• The Wizards assigned swingman C.J. Miles to the Capital City Go-Go, the team’s PR department tweets. Miles joined them for a practice as he works his way back from a foot injury.
  • The Grizzlies assigned forward Bruno Caboclo and guard De’Anthony Melton to the Memphis Hustle, the team’s PR department tweets. They went there for practice and then were recalled. They’ll do the same on Sunday. Both have only made brief appearances in two games this season.

Atlantic Notes: Nets, Crawford, Fizdale, Fall

As the Nets embark in their first season with Kyrie Irving and Kevin Durant under contract, the players aren’t the only ones working to establish a new chemistry, as detailed by Brian Lewis of the New York Post.

Kenny Atkinson, Brooklyn’s head coach for the past three years, is known to have strong people skills and a willingness to get to know his players both on the court and off. For Atkinson, this season will be no different.

“I’m trying to personally establish relationships with the new guys, and quite honestly figuring them out off the court and on the court,” Atkinson said, according to Lewis. “We need time to build that relationship.

“You say, ‘Well, haven’t you been watching DeAndre Jordan or Kyrie for a long time?’ It’s just different when they’re in your house and your system and you’re just trying to really figure it out. We’re still in the figuring-out stage. I know we’ve got to move quick. I know this thing goes quick, so we’re trying.”

Despite likely having to play without Durant this season, the Nets have a strong roster led by the likes of Irving, Jordan, Jarrett Allen, Spencer Dinwiddie and others as they look to compete for a spot in the playoffs next spring.

Here are some other notes out of the Atlantic Division tonight:

  • Signing Jamal Crawford could make a lot of sense for the Sixers, Keith Pompey of the Philadelphia Inquirer contends. Crawford, who remains a free agent one week into the NBA season, averaged 7.9 points off the bench for the Suns last year. He’s currently represented by agent Aaron Goodwin of Goodwin Sports Management.
  • Knicks coach David Fizdale deserves part of the blame for the team’s horrendous start to the 2019/20 season, Tommy Beer of Forbes writes. New York has kicked off the season at 0-3, dropping games to San Antonio, Brooklyn and Boston.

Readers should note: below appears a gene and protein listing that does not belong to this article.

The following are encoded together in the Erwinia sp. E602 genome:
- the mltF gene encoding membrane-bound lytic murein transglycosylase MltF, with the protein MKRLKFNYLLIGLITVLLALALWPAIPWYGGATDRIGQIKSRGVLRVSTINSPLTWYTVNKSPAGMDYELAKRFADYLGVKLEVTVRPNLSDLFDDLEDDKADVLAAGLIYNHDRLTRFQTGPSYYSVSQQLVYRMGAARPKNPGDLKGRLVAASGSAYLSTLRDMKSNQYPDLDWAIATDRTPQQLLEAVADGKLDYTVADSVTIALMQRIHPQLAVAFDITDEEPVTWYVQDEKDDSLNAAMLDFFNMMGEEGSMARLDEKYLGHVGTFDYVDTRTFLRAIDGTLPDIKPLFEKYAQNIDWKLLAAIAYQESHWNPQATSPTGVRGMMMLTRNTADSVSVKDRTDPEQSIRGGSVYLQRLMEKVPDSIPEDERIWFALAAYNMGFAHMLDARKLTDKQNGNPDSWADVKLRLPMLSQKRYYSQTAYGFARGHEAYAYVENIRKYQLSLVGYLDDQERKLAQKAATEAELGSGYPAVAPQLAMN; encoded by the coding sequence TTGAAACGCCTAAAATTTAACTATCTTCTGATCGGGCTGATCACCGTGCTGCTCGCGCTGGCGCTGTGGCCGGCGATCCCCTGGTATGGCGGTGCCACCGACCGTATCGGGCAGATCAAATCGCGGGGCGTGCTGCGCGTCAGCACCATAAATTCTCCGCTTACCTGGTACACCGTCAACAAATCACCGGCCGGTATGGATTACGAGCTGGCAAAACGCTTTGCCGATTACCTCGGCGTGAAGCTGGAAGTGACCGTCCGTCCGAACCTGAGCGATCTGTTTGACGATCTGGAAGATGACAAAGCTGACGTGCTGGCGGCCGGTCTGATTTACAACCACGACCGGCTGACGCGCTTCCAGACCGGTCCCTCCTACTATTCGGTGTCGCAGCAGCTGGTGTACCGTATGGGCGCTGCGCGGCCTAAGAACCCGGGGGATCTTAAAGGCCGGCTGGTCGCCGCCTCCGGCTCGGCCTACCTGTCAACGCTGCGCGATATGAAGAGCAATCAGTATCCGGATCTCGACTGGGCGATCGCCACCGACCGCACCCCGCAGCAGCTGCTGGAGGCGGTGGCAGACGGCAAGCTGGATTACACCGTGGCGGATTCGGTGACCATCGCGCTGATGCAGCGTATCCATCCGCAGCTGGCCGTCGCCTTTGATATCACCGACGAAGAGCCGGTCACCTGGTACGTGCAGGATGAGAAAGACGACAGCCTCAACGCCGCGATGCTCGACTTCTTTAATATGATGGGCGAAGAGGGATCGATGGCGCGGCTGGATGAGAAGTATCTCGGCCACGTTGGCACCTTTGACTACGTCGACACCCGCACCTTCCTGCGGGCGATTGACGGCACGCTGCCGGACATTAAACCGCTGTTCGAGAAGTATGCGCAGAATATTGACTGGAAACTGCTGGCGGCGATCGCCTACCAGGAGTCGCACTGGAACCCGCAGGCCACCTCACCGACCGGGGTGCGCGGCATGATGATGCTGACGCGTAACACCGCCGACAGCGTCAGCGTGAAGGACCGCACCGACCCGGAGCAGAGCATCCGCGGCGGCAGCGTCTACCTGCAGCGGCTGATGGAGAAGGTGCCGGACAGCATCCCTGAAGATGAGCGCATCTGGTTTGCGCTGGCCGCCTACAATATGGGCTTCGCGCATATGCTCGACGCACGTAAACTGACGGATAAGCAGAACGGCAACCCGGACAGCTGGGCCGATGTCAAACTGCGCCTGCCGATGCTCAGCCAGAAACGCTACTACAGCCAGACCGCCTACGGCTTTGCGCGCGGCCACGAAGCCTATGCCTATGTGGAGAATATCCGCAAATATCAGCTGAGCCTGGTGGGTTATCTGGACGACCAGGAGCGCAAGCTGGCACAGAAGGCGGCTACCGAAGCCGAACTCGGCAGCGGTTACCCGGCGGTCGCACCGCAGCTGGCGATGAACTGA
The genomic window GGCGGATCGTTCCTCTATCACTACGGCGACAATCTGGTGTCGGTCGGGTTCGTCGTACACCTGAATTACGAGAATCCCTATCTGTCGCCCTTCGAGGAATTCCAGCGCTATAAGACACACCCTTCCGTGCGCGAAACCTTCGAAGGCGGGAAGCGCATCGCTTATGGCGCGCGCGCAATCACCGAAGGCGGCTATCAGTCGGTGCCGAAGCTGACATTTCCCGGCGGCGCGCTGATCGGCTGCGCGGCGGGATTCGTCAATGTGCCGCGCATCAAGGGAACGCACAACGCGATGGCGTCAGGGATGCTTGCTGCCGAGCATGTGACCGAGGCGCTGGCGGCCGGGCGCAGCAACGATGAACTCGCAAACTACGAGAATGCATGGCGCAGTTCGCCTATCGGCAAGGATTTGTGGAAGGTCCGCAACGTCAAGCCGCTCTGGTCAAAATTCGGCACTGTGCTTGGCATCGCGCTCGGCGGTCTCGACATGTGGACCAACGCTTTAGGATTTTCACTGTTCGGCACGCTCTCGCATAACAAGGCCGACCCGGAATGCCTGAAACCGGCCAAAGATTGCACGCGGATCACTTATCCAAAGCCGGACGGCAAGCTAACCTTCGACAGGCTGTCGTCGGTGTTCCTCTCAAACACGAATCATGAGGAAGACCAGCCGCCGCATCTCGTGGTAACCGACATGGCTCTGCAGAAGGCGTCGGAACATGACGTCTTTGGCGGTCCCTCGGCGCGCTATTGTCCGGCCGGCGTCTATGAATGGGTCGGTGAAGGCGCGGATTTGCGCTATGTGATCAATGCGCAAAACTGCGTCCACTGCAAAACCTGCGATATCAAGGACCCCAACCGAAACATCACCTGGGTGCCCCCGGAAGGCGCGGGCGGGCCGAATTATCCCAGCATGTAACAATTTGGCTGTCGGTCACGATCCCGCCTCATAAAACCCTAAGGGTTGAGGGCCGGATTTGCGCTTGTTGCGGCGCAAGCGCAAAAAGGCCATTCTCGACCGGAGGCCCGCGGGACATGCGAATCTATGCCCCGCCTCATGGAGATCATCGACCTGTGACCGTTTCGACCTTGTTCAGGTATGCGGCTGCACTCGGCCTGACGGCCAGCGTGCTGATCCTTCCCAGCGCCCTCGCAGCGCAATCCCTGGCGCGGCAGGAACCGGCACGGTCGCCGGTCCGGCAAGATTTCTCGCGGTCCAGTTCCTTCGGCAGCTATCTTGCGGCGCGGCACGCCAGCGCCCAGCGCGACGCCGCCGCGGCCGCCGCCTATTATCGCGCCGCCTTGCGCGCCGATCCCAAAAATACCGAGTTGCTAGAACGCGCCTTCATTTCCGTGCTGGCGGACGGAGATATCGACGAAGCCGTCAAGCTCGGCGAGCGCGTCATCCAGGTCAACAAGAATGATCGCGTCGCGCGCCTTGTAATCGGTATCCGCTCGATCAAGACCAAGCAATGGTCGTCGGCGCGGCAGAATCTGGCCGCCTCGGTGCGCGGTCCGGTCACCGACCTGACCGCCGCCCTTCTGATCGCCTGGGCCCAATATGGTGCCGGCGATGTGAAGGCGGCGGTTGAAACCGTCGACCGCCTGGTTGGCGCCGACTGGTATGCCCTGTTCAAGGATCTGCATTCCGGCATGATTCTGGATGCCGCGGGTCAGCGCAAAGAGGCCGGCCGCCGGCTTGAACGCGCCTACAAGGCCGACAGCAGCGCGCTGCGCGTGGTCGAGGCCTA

• Celtics center Tacko Fall made his long-awaited NBA debut on Saturday, checking in to cheers from an electric Madison Square Garden crowd against the Knicks, Marc Berman and George Willis write for the New York Post. Fall, a 7-foot-5 center on a two-way deal with Boston, tallied four points and three rebounds in just over three minutes of action.

Celtics Notes: Theis, Strus, Langford, Williams

Daniel Theis is making a strong case to start at center for the Celtics, A. Sherrod Blakely of NBC Sports Boston reports.

Theis, who has only started five of the 129 regular season games he’s played with Boston over the past two seasons, has more experience in Brad Stevens’ system than any other big man on the roster. That could give him an edge over Enes Kanter and Robert Williams. He’s also adept at making defensive switches.

“If you watch closely, that’s a tied-together group on that end of the court,” Stevens said of playing Theis with the other starters. Theis is making $5MM this season but his $5MM salary for 2020/21 is not guaranteed.

We have more on the Celtics:

  • Max Strus is a serious candidate to get the 15th and final spot on the opening night roster, Mark Murphy of the Boston Herald tweets.  The shooting guard just had his two-way contract converted to a standard two-year deal with a partial guarantee. The guarantee is worth $415K, Bobby Marks of ESPN tweets. However, he could still be waived, Murphy adds. The 23-year-old Strus went undrafted after playing his college ball at DePaul.
  • Stevens offers high praise for his first-year players, including Romeo Langford, Grant Williams, Tacko Fall, and Carsen Edwards, Adam Himmelsbach of the Boston Globe tweets“That’s as good of a group of rookie workers that I’ve ever been around …those guys grind,” he said.
  • The team has picked up the 2020/21 options on Jayson Tatum and Williams. Get all the details here.